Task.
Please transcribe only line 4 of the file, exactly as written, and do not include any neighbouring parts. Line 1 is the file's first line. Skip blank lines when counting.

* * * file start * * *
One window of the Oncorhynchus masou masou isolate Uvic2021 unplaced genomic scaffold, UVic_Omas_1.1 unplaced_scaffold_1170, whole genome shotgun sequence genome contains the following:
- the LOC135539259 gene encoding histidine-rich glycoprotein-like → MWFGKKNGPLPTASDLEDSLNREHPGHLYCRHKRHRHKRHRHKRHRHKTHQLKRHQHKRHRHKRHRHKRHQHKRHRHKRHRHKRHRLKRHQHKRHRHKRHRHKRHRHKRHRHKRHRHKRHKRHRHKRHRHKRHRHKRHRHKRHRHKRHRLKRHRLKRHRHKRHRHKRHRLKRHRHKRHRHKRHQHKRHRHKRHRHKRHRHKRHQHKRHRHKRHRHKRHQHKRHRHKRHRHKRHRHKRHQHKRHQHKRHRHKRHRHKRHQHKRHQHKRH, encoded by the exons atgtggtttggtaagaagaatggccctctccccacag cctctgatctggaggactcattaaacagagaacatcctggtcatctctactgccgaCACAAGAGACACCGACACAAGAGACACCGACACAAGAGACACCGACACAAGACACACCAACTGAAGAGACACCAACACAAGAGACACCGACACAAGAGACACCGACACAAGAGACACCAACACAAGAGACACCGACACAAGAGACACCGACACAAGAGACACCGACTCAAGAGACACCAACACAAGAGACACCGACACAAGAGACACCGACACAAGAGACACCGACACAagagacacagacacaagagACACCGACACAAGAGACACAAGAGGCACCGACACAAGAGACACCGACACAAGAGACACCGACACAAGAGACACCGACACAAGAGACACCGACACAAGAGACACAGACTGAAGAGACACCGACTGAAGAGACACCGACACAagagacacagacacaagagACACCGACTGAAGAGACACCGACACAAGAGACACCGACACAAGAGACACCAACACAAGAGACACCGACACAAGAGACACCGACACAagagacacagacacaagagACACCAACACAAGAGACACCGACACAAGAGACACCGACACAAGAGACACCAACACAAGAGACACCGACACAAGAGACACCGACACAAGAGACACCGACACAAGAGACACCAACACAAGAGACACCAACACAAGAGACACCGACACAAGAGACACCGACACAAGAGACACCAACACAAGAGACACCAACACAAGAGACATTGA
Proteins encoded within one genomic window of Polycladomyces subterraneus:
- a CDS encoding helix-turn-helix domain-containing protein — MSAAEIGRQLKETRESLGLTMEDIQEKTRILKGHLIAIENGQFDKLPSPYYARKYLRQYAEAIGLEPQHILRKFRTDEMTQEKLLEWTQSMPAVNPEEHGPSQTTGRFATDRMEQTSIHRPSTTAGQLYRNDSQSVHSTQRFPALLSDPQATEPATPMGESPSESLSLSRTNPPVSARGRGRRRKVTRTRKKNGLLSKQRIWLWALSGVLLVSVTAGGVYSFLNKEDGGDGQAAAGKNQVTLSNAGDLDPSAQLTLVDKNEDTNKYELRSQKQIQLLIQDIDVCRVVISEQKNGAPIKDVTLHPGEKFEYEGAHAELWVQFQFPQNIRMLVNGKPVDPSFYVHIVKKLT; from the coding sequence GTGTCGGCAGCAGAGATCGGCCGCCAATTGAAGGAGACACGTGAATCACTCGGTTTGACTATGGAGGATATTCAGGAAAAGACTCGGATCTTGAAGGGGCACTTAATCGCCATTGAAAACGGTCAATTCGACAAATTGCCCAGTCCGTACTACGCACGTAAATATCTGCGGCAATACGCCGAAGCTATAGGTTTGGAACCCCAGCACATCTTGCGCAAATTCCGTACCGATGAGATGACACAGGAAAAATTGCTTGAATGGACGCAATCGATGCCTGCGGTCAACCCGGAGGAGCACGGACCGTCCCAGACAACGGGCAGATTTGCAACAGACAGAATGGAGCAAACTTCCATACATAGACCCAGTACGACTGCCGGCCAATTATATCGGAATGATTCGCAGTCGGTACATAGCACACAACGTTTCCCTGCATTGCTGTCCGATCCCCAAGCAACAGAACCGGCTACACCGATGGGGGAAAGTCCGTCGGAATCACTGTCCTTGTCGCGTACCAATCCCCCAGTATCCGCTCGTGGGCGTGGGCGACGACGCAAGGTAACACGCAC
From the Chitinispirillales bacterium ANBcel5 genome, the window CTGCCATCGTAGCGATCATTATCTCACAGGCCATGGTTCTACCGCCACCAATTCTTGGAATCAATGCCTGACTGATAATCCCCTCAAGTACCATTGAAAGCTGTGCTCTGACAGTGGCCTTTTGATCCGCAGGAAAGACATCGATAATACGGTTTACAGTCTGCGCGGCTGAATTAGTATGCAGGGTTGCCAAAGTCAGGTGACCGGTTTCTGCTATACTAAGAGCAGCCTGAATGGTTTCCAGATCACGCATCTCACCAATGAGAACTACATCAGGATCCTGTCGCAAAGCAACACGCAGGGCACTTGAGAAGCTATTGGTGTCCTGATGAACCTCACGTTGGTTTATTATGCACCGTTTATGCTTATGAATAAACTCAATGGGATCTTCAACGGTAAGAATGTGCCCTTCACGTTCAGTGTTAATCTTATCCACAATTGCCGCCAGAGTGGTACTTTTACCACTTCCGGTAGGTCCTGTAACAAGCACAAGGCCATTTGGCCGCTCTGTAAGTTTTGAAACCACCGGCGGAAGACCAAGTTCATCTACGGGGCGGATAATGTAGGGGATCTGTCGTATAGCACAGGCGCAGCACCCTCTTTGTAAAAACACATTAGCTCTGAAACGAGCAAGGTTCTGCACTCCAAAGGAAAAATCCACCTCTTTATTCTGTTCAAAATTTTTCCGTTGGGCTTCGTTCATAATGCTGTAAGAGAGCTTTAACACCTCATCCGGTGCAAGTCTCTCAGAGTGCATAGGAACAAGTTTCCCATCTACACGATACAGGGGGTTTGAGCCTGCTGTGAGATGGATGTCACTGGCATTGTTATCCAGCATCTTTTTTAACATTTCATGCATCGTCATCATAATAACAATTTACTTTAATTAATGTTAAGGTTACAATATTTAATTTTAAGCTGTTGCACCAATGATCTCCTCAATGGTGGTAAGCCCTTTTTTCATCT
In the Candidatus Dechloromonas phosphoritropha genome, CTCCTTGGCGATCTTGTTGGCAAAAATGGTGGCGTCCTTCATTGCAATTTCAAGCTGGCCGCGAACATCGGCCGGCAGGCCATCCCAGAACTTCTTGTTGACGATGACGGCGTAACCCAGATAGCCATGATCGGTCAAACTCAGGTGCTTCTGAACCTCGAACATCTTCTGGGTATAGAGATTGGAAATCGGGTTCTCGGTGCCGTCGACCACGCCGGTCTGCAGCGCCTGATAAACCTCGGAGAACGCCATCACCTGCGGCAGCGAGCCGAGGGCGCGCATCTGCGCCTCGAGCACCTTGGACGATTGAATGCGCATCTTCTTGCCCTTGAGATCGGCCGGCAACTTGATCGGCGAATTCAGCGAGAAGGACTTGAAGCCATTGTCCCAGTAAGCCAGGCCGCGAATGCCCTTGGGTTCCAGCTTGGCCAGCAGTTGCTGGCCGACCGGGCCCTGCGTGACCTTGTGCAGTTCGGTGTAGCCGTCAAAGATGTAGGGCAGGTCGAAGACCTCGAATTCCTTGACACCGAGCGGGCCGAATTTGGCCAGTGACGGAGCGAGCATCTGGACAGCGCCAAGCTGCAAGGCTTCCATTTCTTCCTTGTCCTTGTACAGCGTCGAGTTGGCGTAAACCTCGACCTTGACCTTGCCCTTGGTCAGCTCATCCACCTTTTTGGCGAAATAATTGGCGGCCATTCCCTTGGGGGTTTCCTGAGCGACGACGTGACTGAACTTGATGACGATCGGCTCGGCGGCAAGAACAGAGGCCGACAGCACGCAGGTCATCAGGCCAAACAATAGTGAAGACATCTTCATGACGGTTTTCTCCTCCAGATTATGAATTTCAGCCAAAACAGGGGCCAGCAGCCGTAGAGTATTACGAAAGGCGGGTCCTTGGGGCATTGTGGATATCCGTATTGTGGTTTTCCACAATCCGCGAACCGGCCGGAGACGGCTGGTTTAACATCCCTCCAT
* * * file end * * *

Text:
- a CDS encoding helix-turn-helix domain-containing protein — MSAAEIGRQLKETRESLGLTMEDIQEKTRILKGHLIAIENGQFDKLPSPYYARKYLRQYAEAIGLEPQHILRKFRTDEMTQEKLLEWTQSMPAVNPEEHGPSQTTGRFATDRMEQTSIHRPSTTAGQLYRNDSQSVHSTQRFPALLSDPQATEPATPMGESPSESLSLSRTNPPVSARGRGRRRKVTRTRKKNGLLSKQRIWLWALSGVLLVSVTAGGVYSFLNKEDGGDGQAAAGKNQVTLSNAGDLDPSAQLTLVDKNEDTNKYELRSQKQIQLLIQDIDVCRVVISEQKNGAPIKDVTLHPGEKFEYEGAHAELWVQFQFPQNIRMLVNGKPVDPSFYVHIVKKLT; from the coding sequence GTGTCGGCAGCAGAGATCGGCCGCCAATTGAAGGAGACACGTGAATCACTCGGTTTGACTATGGAGGATATTCAGGAAAAGACTCGGATCTTGAAGGGGCACTTAATCGCCATTGAAAACGGTCAATTCGACAAATTGCCCAGTCCGTACTACGCACGTAAATATCTGCGGCAATACGCCGAAGCTATAGGTTTGGAACCCCAGCACATCTTGCGCAAATTCCGTACCGATGAGATGACACAGGAAAAATTGCTTGAATGGACGCAATCGATGCCTGCGGTCAACCCGGAGGAGCACGGACCGTCCCAGACAACGGGCAGATTTGCAACAGACAGAATGGAGCAAACTTCCATACATAGACCCAGTACGACTGCCGGCCAATTATATCGGAATGATTCGCAGTCGGTACATAGCACACAACGTTTCCCTGCATTGCTGTCCGATCCCCAAGCAACAGAACCGGCTACACCGATGGGGGAAAGTCCGTCGGAATCACTGTCCTTGTCGCGTACCAATCCCCCAGTATCCGCTCGTGGGCGTGGGCGACGACGCAAGGTAACACGCAC